BPF Director-General Peter Davis said “Of course we cannot verify the findings but the BPF is working with all stakeholders to try and prevent plastics being littered, dumped or lost into the marine environment. We want it back for recycling first and foremost but also as a source of energy, through Energy from Waste. The Plastics industry does not leave litter on beaches or illegally dump waste at sea. We are working with NGOs and EU, National and Local Governments to tackle these problems.” Peter Davis added “We don’t agree with the allegations of toxins in plastics. It is not proven that there are any harmful effects.”
Prevention of Plastics in Marine Litter initiatives the BPF supports:
•Litter Prevention – Changing Behaviour
With the Marine Conservation Society (MCS) the Plastics Industry piloted the “Bottle Champions” recycling campaign in 30 Primary Schools. Children recycled ten plastic bottles; each brought in the caps as proof and won a brand new sports strip for the school made from recycled plastic bottles. This is part of the MCSs “Coolseas” roadshow.
In 2012-13 we are sponsoring this successful MCS initiative being extended to 110 schools. Regional media coverage is being achieved.
•Operation Clean Sweep – Plastic Pellet & Powder Loss Prevention
Launched by the BPF in 2009 with support from the charity Surfers against Sewage. Operation Clean Sweep is a best practice manual to prevent the loss of plastic pellet raw material into the Environment from factories or in transit. Companies are invited to sign an OCS Pledge and rigorously check their operations. More information can be seen at: www.operationcleansweep.co.uk
•Marine Conservation Society Beachwatch Survey
In September 2010, 2011and 2012 representatives of Plastics Industry Associations took part in beach cleans and surveys organised by the MCS in Scotland and England.
•Microplastics ingestion by marine organisms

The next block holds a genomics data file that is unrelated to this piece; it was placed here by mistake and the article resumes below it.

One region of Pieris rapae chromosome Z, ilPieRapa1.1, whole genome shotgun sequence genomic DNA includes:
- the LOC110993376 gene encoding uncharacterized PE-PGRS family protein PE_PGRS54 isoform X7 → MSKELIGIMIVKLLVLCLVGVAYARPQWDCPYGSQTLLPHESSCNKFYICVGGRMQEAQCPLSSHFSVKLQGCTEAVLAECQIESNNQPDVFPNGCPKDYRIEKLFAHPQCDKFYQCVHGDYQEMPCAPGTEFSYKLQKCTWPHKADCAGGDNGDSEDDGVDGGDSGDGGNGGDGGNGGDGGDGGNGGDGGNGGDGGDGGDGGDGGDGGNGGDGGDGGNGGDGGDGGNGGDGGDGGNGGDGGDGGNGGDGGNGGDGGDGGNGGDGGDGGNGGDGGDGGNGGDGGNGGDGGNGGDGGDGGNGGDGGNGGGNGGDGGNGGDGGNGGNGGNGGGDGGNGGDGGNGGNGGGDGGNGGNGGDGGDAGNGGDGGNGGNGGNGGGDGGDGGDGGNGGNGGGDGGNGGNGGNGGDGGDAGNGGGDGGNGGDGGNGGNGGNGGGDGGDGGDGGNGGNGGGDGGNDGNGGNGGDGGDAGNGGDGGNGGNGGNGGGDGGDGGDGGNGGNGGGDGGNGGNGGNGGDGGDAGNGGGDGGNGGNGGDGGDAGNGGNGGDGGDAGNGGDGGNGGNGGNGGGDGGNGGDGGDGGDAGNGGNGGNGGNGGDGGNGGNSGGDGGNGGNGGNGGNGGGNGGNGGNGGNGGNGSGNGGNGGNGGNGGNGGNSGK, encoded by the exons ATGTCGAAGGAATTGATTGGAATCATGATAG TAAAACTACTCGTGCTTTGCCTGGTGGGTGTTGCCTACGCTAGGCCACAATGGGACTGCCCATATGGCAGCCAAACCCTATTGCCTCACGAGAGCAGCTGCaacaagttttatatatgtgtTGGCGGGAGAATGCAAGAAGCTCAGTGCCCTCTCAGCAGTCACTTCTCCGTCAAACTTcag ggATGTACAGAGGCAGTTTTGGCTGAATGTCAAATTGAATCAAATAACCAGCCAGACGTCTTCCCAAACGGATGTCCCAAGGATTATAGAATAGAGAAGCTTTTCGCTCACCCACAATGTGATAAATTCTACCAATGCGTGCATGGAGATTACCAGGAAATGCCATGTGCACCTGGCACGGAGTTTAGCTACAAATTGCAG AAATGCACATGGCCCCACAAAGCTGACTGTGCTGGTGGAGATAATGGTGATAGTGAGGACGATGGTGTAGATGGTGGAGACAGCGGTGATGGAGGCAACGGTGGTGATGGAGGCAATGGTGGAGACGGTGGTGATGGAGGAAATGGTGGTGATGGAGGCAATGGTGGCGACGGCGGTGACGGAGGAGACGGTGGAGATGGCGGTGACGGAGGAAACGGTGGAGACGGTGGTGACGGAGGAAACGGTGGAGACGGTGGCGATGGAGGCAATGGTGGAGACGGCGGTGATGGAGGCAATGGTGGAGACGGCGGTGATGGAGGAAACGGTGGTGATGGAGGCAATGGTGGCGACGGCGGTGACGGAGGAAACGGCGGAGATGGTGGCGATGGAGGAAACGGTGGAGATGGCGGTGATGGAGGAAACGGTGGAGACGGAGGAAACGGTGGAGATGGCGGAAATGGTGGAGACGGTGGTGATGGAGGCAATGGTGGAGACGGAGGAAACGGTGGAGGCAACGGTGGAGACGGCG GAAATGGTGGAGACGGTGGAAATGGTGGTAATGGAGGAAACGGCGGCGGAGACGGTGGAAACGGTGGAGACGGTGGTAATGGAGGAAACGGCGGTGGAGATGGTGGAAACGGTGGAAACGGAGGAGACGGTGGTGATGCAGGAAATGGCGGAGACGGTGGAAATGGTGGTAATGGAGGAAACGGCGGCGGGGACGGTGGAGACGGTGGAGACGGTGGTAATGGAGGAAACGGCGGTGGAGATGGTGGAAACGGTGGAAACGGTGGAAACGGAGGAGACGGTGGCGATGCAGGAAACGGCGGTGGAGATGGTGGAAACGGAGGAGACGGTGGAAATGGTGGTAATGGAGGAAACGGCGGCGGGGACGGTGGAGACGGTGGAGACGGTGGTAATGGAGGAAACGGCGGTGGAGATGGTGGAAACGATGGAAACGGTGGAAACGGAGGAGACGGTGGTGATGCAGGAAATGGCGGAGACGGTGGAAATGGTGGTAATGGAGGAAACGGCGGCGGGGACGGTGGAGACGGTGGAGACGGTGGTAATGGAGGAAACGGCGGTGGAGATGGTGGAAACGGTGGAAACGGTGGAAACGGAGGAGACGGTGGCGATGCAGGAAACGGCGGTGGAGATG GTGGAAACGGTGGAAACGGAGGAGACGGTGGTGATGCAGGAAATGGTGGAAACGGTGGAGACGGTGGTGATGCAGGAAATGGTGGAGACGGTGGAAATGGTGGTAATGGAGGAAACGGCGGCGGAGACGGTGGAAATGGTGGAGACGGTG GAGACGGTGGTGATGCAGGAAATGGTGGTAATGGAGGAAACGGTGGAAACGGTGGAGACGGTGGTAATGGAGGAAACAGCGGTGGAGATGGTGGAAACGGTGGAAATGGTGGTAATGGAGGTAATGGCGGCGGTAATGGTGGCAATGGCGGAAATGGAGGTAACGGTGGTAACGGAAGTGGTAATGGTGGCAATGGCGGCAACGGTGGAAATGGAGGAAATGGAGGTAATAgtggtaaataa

The BPF and other plastics industry associations are sponsoring a University of Ghent study on the occurrence of microplastics in mussels and lugworms on the French, Belgian and Dutch coasts – one of the busiest sea lanes in the world. The study is being conducted by Prof. Colin Janssen and has the support of the Belgian Environment Ministry.
•EuPC Trawl net for floating plastics debris
The European Union for Plastic Convertors (EuPC) has signed an agreement with the inventor of a new trawling net made from plastics and designed to retrieve floating plastics waste in river and coastal waters. Fishermen can use the trawl and catch between 2 – 8 tonnes of marine debris. It has been successfully trialled at numerous locations throughout Europe and has been supported by the EU Commission.
An International “Declaration for Solution on Marine Litter” has been adopted by 54 plastics industry organisations so far. It outlines a six-point strategy for industry action, and advocates close co-operation with a broad range of stakeholders to shape solutions for the marine environment.
The activities undertaken by the global plastics industry are publicly available at: www.marinelittersolutions.org
•“Love where you live” new litter prevention campaign
The BPF has played a key part in devising this new campaign. The BPF has made LWYL pledges relating to plastics in marine litter. The public launch of LWYL took place on 29th March 2011.
As an LWYL Founding Partner the BPF participated in the “Croydon Litter Clean” in London on 17th October last year with the former Secretary of State for DEFRA Caroline Spelman and TV personality Kirstie Allsopp present.
For further information contact:
Peter Davis, Director-General British Plastics Federation Tel 0207 457 5003